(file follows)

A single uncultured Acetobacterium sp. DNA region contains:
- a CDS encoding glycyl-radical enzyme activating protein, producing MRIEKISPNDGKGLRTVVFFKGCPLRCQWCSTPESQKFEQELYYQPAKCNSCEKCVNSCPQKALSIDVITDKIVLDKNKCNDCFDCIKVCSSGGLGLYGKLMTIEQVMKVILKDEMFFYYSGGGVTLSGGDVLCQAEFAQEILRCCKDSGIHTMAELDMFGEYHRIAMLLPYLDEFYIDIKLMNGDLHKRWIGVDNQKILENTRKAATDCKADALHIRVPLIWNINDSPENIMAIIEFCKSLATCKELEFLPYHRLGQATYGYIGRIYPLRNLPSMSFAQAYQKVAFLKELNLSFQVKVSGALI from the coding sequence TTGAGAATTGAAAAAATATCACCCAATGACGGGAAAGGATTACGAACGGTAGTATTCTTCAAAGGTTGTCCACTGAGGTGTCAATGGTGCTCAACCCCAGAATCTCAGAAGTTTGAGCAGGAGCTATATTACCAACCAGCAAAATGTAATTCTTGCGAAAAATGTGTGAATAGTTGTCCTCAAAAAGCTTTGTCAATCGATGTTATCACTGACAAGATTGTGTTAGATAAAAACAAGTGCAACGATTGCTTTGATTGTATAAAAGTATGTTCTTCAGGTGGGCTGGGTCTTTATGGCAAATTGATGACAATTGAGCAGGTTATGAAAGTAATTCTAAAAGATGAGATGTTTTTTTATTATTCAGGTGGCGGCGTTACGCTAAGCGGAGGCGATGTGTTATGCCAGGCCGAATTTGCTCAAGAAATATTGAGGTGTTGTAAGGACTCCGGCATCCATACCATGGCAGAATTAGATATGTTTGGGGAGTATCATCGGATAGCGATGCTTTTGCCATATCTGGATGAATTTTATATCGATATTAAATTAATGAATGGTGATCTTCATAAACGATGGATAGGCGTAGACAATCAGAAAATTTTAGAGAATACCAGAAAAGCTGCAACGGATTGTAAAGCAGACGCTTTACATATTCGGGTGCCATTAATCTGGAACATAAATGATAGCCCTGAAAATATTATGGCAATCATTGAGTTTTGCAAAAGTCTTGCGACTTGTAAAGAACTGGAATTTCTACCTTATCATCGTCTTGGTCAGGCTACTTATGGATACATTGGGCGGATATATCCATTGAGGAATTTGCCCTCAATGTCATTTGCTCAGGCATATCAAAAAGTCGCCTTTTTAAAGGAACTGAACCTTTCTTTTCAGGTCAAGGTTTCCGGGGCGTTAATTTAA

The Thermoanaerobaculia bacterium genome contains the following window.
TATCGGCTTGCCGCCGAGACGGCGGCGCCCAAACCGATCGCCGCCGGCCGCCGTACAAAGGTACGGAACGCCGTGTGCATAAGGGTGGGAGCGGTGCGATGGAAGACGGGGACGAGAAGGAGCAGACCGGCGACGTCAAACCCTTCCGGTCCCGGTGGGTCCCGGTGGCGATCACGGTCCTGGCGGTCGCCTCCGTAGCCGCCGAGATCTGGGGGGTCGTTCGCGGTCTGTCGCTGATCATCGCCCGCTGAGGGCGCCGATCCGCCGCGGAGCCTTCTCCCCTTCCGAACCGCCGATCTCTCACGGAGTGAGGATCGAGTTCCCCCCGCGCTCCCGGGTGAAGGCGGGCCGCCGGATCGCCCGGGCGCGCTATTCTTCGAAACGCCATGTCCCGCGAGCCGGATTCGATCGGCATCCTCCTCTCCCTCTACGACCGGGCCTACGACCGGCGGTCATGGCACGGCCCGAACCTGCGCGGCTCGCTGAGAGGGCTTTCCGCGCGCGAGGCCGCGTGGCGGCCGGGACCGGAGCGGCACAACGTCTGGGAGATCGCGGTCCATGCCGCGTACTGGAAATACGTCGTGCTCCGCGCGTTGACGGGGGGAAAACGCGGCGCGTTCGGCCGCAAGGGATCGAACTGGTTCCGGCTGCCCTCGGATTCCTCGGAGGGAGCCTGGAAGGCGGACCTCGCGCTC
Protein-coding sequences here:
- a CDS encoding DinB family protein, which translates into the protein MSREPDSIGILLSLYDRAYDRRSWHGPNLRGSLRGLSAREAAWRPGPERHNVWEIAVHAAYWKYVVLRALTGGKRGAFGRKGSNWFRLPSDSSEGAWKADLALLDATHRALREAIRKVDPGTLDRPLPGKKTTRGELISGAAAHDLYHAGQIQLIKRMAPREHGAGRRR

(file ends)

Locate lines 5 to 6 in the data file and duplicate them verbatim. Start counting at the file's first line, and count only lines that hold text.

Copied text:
Protein-coding sequences here:
- a CDS encoding DinB family protein, which translates into the protein MSREPDSIGILLSLYDRAYDRRSWHGPNLRGSLRGLSAREAAWRPGPERHNVWEIAVHAAYWKYVVLRALTGGKRGAFGRKGSNWFRLPSDSSEGAWKADLALLDATHRALREAIRKVDPGTLDRPLPGKKTTRGELISGAAAHDLYHAGQIQLIKRMAPREHGAGRRR